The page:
When potential new freelance writers enter this field one of the first things they aspire to is getting to write white papers. The reason is quite simple – it is one of the most lucrative fields in what bears the name of content writing. So, very quickly they search for the answer to the question on how to write a white paper.
But, the road of white papers and lucrative writing deals is one of the harder ones they have to take if they opt to do content writing. The reasons for that are quite compelling. As one expert explains, “a white paper isn’t the same as a blog post or even writing an eBook.” Nor is it a case study or a journal article.
According to her definition, the white paper is an official report – or government report – which shares the company’s message and informs their potential customers about a complicated issue in an easy-to-read, but the highly formal format. It presents an issue or problem to help the reader understand the issue, and shares a solution to help readers make a decision. So, a white paper is to inform and educate.
As Foleon adds, white papers are a popular and powerful tool for content marketers. They can be used to position a company as a thought leader, to present useful and persuasive research and information about their products and services, and to generate leads.
Looking at those facts about white papers it is obvious why is such a coveted writing specialty. According to research by Demodia, in 2021 the “average” cost for a white paper is around $4,500. Writers with specific professional knowledge and experience more often charge from $5,500 to $7,000.
How to write a white paper – basic facts
Foleon (above) adds that “in the world of marketing, a white paper is a long-form piece of content, similar to an eBook. The difference between the two is that white papers tend to be more technical and in-depth. The facts and opinions expressed in white papers are often backed by original research or statistics that the publisher has aggregated from reliable sources. They often include charts, graphs, tables, and other ways of visualizing data.”
The original term white papers was first used in England and is often tied to the famous “Churchill White Paper,” commissioned by famous British prime minister Winston Churchill in 1922.
Currently, the term is in most cases connected to the so-called deep dive publications. Various businesses use them to communicate their organization’s philosophy on a topic, particularly in the so-called B2B sectors. With a white paper, they also try to make the case for the superiority of their product, or simply to present research findings related to their field.
So where’s the key with white papers? It is the depth of the research that should give them the authoritative tone and the assuredness of presenting such research.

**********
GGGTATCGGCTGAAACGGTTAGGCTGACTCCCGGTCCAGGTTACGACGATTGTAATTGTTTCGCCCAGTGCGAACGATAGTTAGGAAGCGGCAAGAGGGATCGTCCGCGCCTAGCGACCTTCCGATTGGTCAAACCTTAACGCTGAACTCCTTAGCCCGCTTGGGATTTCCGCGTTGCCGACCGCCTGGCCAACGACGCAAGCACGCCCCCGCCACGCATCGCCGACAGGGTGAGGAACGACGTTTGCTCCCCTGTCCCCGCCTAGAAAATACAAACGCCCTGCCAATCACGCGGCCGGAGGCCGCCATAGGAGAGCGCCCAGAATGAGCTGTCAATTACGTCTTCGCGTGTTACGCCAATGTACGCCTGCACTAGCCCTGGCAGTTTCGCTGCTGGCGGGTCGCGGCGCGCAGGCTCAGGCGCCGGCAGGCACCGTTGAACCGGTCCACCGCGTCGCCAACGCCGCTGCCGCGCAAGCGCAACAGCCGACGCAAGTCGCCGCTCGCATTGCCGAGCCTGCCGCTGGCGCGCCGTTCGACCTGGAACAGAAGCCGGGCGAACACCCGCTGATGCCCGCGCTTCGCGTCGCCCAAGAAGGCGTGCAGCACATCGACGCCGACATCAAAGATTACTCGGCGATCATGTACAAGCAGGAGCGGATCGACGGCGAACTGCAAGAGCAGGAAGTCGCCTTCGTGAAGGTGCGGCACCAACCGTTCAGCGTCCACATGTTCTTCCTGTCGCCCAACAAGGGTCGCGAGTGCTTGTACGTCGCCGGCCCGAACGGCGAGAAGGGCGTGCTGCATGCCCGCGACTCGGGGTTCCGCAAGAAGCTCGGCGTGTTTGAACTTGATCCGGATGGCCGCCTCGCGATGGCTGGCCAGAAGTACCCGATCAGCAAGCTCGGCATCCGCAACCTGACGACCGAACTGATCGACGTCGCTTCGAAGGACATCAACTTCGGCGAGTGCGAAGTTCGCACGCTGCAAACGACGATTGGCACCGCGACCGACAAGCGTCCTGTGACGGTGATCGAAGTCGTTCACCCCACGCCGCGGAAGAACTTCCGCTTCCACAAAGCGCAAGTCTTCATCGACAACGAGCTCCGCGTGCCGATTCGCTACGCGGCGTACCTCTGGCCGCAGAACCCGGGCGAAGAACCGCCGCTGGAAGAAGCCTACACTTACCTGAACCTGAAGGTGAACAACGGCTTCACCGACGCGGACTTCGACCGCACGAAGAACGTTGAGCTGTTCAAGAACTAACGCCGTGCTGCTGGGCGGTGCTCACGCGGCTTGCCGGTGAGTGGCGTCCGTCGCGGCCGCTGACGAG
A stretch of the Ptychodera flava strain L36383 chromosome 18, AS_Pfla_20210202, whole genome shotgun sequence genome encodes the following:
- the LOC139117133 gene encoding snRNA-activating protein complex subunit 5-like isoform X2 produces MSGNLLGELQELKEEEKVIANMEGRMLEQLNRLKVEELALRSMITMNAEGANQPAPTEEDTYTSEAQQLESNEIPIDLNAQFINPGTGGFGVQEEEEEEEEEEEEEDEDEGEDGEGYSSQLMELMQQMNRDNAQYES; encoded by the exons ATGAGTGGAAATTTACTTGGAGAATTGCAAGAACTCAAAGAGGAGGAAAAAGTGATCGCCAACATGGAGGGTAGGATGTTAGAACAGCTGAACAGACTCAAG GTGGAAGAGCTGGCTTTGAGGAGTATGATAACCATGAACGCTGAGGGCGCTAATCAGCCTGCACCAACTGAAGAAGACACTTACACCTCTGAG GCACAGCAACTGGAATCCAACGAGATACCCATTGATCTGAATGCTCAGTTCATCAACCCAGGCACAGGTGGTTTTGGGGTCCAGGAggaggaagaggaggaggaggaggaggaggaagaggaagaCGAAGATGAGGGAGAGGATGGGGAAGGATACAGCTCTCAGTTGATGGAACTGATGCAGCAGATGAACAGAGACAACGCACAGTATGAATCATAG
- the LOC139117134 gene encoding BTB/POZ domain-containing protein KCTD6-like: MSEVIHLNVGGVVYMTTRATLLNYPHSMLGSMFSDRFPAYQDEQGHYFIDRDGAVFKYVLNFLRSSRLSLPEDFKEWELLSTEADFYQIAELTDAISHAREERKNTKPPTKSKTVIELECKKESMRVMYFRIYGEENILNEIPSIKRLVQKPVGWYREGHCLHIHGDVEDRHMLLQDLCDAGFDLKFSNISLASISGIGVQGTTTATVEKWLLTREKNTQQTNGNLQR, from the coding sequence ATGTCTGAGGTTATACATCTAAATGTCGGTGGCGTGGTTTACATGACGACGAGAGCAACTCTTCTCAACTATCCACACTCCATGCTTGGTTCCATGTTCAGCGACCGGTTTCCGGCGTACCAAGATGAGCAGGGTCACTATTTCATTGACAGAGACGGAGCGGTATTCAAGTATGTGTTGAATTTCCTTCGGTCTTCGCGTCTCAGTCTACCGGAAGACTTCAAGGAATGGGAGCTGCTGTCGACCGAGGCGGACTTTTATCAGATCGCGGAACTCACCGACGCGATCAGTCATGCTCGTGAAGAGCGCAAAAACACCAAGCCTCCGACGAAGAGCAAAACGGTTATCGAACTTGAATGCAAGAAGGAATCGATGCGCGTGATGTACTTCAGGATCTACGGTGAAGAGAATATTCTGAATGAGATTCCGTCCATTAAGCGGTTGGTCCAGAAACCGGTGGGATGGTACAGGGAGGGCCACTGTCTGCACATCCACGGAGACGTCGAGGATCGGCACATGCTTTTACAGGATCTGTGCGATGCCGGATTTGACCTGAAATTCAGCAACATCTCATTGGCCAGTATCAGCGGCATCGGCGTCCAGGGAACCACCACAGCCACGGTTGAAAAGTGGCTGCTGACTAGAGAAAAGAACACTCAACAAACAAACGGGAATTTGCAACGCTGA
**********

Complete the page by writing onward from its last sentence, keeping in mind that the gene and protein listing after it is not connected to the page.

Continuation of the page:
White papers started out as a tool of governmental and other official institutions. But these days they have become a hot property among organizations engaged in content marketing. The reason for such widespread use of white papers is their versatility. On one hand, all white papers have certain elements in common. On the other, governmental institutions, NGOs, businesses of all shapes and sizes can use them as tools. And each of them can tailor content to their specific needs.
Types, purpose, and use of white papers
The versatility of white papers stresses the fact that there are numerous types of white papers. Foleon indicates two main types:
- The backgrounder, in which the benefits of their product, service, or methodology are explained in depth.
- A problem-solution white paper that walks the audience through the solution to a problem that is common in their industry or a certain field.
- “Other types of white papers simply present a summary of useful statistics and information about the state of a particular field or industry.”
According to Instructional Solutions, the purpose of white papers is to be a tool to attract readers to the company by offering top-quality industry knowledge. “A white paper is not a sales pitch. It sells the company by highlighting the internal expertise and valuable recommendations, not by bidding for business.”
So what should, in general, be a topic of a white paper? Three factors should play a role:
- Audience – The white paper must be written with a target reader in mind. The audience may be long-time customers familiar with the industry or new prospective buyers who are entirely new to the field (Instructional Solutions). The topic should reflect on the reader’s possible main questions. Topics that need further investigation and those that provide new information should be a priority.
- Expertise – White paper should highlight the expertise of a certain business. The document should provide a complete investigation including external research and internal knowledge.